Program gives 200K students in New England access to intensive care

BRADLEY HOSPITAL has announced a new collaboration with Boston-based telehealth platform Cartwheel to give 200,000 students in New England access to intensive care while facing a mental health crisis. The Bradley REACH Virtual Partial Hospitalization Program collaboration will allow school counselors in more than 50 districts across Rhode Island, Massachusetts, and Connecticut to refer students in crisis to a higher level of care. / COURTESY BRADLEY HOSPITAL

PROVIDENCE – Bradley Hospital has announced a new collaboration with Boston-based telehealth platform Cartwheel to give 200,000 students in New England access to intensive care while facing a mental health crisis.

The Bradley REACH Virtual Partial Hospitalization Program collaboration will allow school counselors in more than 50 districts across Rhode Island, Massachusetts and Connecticut to refer students in crisis to a higher level of care.

Cartwheel provides outpatient therapy and psychiatric services through telehealth for a variety of mental health needs. But now students will also have access to more-intensive support through Bradley’s program.

The program works as a step up for students who are struggling with outpatient care and as a step down following an emergency department or hospital stay. It lasts six and a half hours a day Monday through Friday and includes individual, group and family therapy, as well as tutoring to keep up with schoolwork, according to a news release.

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After completing treatment with Bradley REACH, students will be able to transition back to school with ongoing outpatient therapy and psychiatry provided by Cartwheel.

Patients can stay in the program for as long as they need to, with the length of stay averaging three to four weeks. Bradley REACH provides care for those ages 13-18 who are facing a wide range of issues and conditions, including depression, anxiety, suicidal ideation and self-harm.

“When a student is facing an acute mental health need, school districts and families often struggle to find effective and timely support. But most telehealth solutions can’t safely serve students in crisis,” said Dr. Juliana Chen, Cartwheel’s chief medical officer and board-certified child-adolescent psychiatrist. “We’re thrilled to now offer schools working with Cartwheel seamless access to Bradley REACH’s virtual partial hospitalization program.”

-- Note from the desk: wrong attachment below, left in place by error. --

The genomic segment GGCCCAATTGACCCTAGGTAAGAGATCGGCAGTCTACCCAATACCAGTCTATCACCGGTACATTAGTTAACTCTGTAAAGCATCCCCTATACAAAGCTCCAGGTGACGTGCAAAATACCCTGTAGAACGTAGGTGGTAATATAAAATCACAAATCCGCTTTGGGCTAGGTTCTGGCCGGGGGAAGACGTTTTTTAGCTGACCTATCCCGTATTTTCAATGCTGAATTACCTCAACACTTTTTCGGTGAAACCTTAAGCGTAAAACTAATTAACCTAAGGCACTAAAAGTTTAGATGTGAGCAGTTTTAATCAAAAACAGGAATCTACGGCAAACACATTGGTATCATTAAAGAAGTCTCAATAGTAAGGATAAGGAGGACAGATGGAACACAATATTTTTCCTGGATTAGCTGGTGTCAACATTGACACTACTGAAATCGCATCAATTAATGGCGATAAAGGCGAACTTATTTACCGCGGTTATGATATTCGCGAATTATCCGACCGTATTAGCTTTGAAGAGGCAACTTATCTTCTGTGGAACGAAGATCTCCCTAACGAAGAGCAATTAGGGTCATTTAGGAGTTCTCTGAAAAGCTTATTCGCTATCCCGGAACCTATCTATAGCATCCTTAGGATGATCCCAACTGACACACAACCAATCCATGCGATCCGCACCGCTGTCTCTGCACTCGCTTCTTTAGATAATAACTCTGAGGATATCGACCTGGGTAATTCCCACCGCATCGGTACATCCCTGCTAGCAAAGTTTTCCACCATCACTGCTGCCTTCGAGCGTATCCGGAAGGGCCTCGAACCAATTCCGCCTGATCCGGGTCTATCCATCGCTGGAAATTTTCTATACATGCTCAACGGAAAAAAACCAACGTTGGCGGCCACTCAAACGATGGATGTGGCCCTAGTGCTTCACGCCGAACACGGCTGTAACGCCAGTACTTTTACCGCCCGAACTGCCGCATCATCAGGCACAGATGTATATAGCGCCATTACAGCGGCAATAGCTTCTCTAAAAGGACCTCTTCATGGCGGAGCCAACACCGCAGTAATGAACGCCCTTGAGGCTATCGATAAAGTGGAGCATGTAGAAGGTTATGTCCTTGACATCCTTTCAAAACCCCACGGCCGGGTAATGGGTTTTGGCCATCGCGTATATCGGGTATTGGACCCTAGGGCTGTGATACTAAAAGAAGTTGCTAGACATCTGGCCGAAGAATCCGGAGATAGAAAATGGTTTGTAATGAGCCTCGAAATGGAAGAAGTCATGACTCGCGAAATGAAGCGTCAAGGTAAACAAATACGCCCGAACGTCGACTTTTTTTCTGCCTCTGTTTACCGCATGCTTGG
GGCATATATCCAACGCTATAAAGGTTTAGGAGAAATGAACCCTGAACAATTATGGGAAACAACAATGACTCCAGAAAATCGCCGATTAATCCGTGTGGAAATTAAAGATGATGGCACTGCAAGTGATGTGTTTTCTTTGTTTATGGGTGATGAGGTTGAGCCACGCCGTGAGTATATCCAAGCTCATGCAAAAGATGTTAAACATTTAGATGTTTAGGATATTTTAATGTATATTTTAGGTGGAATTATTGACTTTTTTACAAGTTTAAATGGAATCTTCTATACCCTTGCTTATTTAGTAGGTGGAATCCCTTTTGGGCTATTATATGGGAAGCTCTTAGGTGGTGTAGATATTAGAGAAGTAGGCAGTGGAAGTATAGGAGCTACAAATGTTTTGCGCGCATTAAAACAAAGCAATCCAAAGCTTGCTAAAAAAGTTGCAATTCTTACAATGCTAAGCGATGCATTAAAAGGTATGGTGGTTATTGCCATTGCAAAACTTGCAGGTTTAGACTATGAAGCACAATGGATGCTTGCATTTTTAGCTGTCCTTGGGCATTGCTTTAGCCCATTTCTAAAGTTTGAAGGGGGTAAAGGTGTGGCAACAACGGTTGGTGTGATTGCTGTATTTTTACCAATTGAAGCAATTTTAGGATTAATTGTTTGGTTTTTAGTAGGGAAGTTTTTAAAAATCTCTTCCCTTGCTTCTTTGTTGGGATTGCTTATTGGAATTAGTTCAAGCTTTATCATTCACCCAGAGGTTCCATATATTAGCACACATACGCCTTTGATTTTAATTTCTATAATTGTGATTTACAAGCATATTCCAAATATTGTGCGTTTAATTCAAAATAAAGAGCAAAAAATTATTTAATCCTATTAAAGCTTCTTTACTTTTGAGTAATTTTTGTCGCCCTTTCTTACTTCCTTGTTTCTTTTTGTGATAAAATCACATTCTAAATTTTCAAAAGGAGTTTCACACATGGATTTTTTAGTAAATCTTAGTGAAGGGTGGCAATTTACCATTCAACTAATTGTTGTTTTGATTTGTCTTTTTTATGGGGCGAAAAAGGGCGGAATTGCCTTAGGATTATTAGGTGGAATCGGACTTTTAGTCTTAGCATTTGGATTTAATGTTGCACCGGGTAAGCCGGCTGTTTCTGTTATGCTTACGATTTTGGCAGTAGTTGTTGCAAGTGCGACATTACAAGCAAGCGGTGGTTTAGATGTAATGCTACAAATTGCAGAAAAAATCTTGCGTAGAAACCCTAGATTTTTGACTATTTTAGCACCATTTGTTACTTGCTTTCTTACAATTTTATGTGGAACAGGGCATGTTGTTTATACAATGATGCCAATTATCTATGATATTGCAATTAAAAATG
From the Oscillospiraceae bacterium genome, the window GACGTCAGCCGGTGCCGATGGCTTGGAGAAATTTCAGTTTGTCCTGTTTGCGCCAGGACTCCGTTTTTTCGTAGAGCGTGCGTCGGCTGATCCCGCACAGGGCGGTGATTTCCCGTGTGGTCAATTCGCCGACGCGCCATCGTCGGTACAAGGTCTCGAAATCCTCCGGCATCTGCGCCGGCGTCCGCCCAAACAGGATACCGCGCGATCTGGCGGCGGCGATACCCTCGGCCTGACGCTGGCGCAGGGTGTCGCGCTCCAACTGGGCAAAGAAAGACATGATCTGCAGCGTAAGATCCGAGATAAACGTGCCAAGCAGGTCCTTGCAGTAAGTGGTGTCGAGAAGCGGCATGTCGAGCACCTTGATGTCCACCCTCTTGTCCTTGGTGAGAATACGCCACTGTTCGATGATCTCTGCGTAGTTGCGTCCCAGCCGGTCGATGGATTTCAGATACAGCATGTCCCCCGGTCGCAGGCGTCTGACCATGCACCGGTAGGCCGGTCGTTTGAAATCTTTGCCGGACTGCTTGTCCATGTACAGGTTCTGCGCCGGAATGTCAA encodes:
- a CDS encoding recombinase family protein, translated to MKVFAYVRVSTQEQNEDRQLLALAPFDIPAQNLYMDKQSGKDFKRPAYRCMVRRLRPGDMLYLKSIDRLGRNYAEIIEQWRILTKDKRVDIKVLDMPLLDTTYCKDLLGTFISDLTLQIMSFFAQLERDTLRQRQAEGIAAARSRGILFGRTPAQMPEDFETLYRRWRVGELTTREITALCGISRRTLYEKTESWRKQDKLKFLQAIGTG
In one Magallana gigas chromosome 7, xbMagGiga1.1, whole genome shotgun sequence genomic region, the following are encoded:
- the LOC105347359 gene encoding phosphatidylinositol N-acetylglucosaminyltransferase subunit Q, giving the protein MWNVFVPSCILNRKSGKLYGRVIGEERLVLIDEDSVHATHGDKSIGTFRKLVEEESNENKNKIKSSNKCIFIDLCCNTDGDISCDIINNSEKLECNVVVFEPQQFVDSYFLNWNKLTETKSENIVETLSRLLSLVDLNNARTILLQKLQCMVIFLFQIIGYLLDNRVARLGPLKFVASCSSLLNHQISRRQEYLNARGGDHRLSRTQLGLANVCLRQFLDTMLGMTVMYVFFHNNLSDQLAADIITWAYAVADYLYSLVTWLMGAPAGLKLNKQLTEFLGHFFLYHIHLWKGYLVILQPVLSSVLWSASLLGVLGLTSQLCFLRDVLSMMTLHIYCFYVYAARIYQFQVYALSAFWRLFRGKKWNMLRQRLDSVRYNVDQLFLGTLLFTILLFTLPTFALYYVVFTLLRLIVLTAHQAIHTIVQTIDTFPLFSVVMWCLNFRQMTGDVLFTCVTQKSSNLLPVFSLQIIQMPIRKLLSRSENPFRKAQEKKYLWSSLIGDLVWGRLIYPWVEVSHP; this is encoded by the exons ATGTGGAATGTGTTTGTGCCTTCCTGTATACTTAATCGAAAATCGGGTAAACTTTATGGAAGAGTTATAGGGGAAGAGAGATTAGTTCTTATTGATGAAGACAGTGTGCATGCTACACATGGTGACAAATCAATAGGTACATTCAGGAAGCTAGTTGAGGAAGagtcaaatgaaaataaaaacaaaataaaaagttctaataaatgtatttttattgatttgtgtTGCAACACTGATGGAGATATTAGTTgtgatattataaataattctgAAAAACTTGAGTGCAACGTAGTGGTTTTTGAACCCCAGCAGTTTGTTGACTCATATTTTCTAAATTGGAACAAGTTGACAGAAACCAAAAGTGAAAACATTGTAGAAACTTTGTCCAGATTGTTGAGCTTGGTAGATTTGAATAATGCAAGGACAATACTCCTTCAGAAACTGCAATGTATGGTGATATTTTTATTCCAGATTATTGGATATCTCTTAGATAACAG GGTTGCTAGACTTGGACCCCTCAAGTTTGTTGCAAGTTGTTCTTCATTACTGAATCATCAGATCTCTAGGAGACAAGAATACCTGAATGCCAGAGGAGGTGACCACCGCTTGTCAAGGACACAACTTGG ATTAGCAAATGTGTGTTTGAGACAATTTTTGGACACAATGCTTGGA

The program further advances Cartwheel’s mission to be the trusted mental health partner to schools.

Students throughout the U.S. are in the midst of a mental health crisis as almost 1 in 5 children are dealing with a mental, emotional or behavioral disorder, according to a news release. Mental health-related hospitalizations are also on the rise, with rates among young people increasing by more than 120% between 2016 and 2022.

Children who are admitted to the waiting room are also left waiting for a long time. Between 2019 and 2021, the number of children who were not provided with timely care in emergency rooms tripled, according to the release.

Because of a shortage of care providers, schools have been increasingly providing mental health support for students. But more-severe mental health challenges such as self-harming and suicidal ideation require more-intensive support, according to the release. Also, providing timely follow-up care after hospitalization has been shown to lower the risk of suicide, improve medication adherence and reduce the chance of rehospitalization.

“Bradley REACH is committed to increasing access to high-quality, intensive behavioral health support for adolescents in need. We take a tailored approach to care that results in significant improvements for our patients and families and a flexible and safe environment that drives better outcomes,” said Ellen Hallsworth, director of Bradley REACH. “Partnering with Cartwheel allows us to strengthen school districts’ ability to get students the right care where and when they need it most and avoid future hospitalization.”

Katie Castellani is a PBN staff writer. You may contact her at Castellani@PBN.com.

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